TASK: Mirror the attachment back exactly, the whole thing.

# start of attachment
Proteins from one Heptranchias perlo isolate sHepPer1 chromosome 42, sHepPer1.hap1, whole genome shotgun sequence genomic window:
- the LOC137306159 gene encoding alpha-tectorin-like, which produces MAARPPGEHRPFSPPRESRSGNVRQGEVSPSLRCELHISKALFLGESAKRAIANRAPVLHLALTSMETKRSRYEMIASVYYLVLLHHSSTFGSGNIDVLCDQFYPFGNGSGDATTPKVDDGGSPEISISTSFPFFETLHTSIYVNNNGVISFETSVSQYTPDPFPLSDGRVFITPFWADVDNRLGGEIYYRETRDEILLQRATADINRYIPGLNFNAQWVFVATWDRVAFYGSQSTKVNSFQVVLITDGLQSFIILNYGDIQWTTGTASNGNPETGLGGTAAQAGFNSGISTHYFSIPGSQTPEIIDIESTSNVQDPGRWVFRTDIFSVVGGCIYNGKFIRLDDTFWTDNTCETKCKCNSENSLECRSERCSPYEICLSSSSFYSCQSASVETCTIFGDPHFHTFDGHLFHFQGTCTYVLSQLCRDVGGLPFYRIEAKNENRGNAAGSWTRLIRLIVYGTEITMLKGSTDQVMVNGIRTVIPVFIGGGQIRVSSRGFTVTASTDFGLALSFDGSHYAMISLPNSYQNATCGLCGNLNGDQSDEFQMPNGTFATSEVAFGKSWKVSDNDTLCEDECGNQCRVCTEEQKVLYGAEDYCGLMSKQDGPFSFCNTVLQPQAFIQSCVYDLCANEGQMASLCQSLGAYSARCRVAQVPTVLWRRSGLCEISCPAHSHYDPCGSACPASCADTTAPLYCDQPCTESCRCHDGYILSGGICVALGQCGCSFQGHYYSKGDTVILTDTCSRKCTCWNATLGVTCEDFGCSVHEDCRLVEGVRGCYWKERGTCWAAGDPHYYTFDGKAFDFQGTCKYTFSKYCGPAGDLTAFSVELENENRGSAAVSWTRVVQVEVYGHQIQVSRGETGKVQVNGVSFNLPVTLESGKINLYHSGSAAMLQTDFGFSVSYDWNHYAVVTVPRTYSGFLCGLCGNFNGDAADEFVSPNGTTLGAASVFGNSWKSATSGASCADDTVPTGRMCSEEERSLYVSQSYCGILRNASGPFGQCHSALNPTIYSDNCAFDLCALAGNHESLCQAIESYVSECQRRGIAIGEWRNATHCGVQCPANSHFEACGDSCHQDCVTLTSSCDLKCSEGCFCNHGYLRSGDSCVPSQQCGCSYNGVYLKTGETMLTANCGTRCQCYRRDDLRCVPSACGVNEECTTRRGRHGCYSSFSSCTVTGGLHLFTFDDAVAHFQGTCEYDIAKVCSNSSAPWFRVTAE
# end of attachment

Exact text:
Proteins from one Heptranchias perlo isolate sHepPer1 chromosome 42, sHepPer1.hap1, whole genome shotgun sequence genomic window:
- the LOC137306159 gene encoding alpha-tectorin-like, which produces MAARPPGEHRPFSPPRESRSGNVRQGEVSPSLRCELHISKALFLGESAKRAIANRAPVLHLALTSMETKRSRYEMIASVYYLVLLHHSSTFGSGNIDVLCDQFYPFGNGSGDATTPKVDDGGSPEISISTSFPFFETLHTSIYVNNNGVISFETSVSQYTPDPFPLSDGRVFITPFWADVDNRLGGEIYYRETRDEILLQRATADINRYIPGLNFNAQWVFVATWDRVAFYGSQSTKVNSFQVVLITDGLQSFIILNYGDIQWTTGTASNGNPETGLGGTAAQAGFNSGISTHYFSIPGSQTPEIIDIESTSNVQDPGRWVFRTDIFSVVGGCIYNGKFIRLDDTFWTDNTCETKCKCNSENSLECRSERCSPYEICLSSSSFYSCQSASVETCTIFGDPHFHTFDGHLFHFQGTCTYVLSQLCRDVGGLPFYRIEAKNENRGNAAGSWTRLIRLIVYGTEITMLKGSTDQVMVNGIRTVIPVFIGGGQIRVSSRGFTVTASTDFGLALSFDGSHYAMISLPNSYQNATCGLCGNLNGDQSDEFQMPNGTFATSEVAFGKSWKVSDNDTLCEDECGNQCRVCTEEQKVLYGAEDYCGLMSKQDGPFSFCNTVLQPQAFIQSCVYDLCANEGQMASLCQSLGAYSARCRVAQVPTVLWRRSGLCEISCPAHSHYDPCGSACPASCADTTAPLYCDQPCTESCRCHDGYILSGGICVALGQCGCSFQGHYYSKGDTVILTDTCSRKCTCWNATLGVTCEDFGCSVHEDCRLVEGVRGCYWKERGTCWAAGDPHYYTFDGKAFDFQGTCKYTFSKYCGPAGDLTAFSVELENENRGSAAVSWTRVVQVEVYGHQIQVSRGETGKVQVNGVSFNLPVTLESGKINLYHSGSAAMLQTDFGFSVSYDWNHYAVVTVPRTYSGFLCGLCGNFNGDAADEFVSPNGTTLGAASVFGNSWKSATSGASCADDTVPTGRMCSEEERSLYVSQSYCGILRNASGPFGQCHSALNPTIYSDNCAFDLCALAGNHESLCQAIESYVSECQRRGIAIGEWRNATHCGVQCPANSHFEACGDSCHQDCVTLTSSCDLKCSEGCFCNHGYLRSGDSCVPSQQCGCSYNGVYLKTGETMLTANCGTRCQCYRRDDLRCVPSACGVNEECTTRRGRHGCYSSFSSCTVTGGLHLFTFDDAVAHFQGTCEYDIAKVCSNSSAPWFRVTAE